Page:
Directors’ loan exemption – a new exemption has been introduced to allow small entities the option to measure loans from a director (or their group of close family members) at transaction price, rather than present value, providing that group of family members contains at least one shareholder. The loan must also be directly to the entity concerned, rather than via another group company.
Intangibles acquired in business combinations – entities are now only required to recognise intangible assets separately from goodwill if they are separable and arise from contractual or other legal rights. The previous requirement was either/or and, whilst this can still be applied by choice, it must be applied consistently to each class of intangible asset and to all business combinations (rather than applied selectively).
Gift aid donations by subsidiaries to charitable parents – when a wholly owned subsidiary makes a gift aid payment to its charitable parent this may be eligible for corporation tax relief under the gift aid rules. The amendments require the subsidiary to take account of the tax effects of such gift aid donations at the reporting date, provided the payment is made within the reporting period or it is probable that it will be paid within the next nine months where a legal obligation to make the payment exists at the year end.
Classification of financial instruments – in addition to those debt instruments that meet the existing conditions set out in section 11, a debt instrument shall be classified as “basic” if it is consistent with a new principle-based description.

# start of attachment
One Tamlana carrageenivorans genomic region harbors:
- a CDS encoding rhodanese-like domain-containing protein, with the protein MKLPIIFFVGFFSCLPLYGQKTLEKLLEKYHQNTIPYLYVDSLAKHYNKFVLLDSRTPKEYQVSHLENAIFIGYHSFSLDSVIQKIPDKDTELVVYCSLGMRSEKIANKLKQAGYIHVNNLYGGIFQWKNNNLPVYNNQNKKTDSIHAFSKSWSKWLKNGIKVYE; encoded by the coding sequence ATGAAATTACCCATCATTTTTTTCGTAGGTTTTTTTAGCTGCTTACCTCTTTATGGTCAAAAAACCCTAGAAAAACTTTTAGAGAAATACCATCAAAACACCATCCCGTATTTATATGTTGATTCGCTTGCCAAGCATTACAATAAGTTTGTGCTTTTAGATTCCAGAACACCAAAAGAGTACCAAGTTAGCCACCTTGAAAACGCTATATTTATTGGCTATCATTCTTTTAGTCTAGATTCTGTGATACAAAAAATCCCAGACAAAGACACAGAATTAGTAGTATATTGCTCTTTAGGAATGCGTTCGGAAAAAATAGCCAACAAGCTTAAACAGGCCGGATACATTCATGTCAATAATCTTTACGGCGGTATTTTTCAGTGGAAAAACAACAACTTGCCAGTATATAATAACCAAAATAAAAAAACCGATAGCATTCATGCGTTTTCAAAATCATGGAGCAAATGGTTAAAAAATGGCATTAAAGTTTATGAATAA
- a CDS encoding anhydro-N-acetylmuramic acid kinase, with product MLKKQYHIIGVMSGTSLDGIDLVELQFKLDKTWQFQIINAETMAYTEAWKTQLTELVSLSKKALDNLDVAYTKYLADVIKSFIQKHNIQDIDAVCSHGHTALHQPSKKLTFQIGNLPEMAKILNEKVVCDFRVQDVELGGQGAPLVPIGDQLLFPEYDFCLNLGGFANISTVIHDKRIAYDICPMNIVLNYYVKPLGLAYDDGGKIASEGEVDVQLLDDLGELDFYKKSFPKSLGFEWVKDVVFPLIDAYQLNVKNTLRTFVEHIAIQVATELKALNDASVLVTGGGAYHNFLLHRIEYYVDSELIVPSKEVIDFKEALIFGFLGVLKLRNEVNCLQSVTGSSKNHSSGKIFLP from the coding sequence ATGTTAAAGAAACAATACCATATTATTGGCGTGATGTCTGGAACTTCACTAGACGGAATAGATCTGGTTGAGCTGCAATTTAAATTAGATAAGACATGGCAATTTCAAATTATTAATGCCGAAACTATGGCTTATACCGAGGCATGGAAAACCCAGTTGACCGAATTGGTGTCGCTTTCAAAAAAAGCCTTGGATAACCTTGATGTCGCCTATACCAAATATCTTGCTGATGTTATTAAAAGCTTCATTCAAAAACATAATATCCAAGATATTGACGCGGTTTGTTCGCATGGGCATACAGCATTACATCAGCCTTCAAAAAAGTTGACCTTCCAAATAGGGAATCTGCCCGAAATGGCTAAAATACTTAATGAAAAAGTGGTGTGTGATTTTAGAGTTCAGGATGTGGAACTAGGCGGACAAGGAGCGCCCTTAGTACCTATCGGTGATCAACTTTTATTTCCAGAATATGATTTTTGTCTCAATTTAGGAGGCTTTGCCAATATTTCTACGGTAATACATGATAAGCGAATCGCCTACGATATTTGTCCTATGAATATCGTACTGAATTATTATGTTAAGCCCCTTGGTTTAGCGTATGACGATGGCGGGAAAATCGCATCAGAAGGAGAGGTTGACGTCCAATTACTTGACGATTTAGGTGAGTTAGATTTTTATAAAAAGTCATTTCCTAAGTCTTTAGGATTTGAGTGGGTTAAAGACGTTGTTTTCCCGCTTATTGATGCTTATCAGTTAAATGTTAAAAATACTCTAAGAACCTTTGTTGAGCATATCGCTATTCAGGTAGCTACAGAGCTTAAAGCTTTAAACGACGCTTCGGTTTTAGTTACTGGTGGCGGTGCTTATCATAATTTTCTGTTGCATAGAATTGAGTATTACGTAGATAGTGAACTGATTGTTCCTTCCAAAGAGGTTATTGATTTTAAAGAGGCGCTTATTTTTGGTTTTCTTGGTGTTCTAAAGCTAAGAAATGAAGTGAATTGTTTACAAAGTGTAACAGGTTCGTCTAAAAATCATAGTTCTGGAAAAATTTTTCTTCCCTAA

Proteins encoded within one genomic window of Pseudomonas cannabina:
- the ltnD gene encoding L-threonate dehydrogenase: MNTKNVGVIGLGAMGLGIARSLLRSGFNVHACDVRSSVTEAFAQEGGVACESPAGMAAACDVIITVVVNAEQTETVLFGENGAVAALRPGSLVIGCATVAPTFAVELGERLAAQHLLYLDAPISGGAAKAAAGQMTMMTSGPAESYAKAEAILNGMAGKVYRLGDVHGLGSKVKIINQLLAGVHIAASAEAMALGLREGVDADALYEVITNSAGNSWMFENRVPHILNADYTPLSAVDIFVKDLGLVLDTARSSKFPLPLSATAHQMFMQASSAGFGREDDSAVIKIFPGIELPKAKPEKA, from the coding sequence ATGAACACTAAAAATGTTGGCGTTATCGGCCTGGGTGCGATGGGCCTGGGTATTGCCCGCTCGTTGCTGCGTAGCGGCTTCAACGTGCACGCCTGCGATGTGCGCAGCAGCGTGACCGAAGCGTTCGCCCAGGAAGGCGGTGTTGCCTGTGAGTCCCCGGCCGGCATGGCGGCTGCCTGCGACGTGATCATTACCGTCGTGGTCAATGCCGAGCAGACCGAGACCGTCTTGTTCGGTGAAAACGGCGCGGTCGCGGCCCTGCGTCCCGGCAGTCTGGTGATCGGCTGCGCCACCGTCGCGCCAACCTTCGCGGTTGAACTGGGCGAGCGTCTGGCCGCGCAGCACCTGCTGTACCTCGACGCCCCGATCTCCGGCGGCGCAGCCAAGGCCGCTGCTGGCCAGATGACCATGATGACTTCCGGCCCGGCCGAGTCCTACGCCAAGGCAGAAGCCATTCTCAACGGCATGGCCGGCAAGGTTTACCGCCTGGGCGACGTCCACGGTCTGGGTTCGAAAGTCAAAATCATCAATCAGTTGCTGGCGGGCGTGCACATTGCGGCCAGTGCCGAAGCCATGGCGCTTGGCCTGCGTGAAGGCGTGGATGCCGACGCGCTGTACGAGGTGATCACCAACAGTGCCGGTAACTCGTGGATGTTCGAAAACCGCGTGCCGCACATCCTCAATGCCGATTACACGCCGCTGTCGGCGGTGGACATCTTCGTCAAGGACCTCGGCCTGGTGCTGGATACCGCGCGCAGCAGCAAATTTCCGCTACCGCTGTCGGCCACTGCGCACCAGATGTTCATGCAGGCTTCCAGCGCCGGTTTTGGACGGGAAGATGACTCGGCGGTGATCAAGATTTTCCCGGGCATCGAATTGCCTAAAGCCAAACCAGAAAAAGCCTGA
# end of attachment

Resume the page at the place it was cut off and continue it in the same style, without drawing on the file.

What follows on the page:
Statement of cash flows –a new requirement to also disclose a net debt reconciliation has been introduced. This disclosure is based on, but not identical to, the requirements of FRS 1 Cash Flow Statements which existed prior to FRS 102.
It has also been clarified that any small entity, not just those applying Section 1A of FRS 102 to its accounts, does not need to present a statement of cash flows unless required by other regulation such as an applicable SORP.
Other amendments to be aware of:
clarification of the classification of spare parts, stand-by and servicing equipment between property, plant and equipment and inventory.
clarification of the treatment of pre-contract costs in construction contracts
clarification around the treatment of debt for equity swaps.
removal of financial instruments note, disclosure is only required if there are fair value assets and/or liabilities;
disclosure of key management personnel compensation is only required if there are key management personnel other than directors;
removal of the “amount of inventory recognised as an expense during the period” disclosure.
If you have any questions about the FRS102 amendments or how it may affect you, please contact either Fern Rivett, Senior Audit Manager, at firstname.lastname@example.org or 0191 243 6279, or Adam Shaw, Senior Audit Manager, at email@example.com or 0191 243 6235.
Paul Callaghan is co-founder and the Chair of The Leighton Group, the North East-based set of software, technology, communication and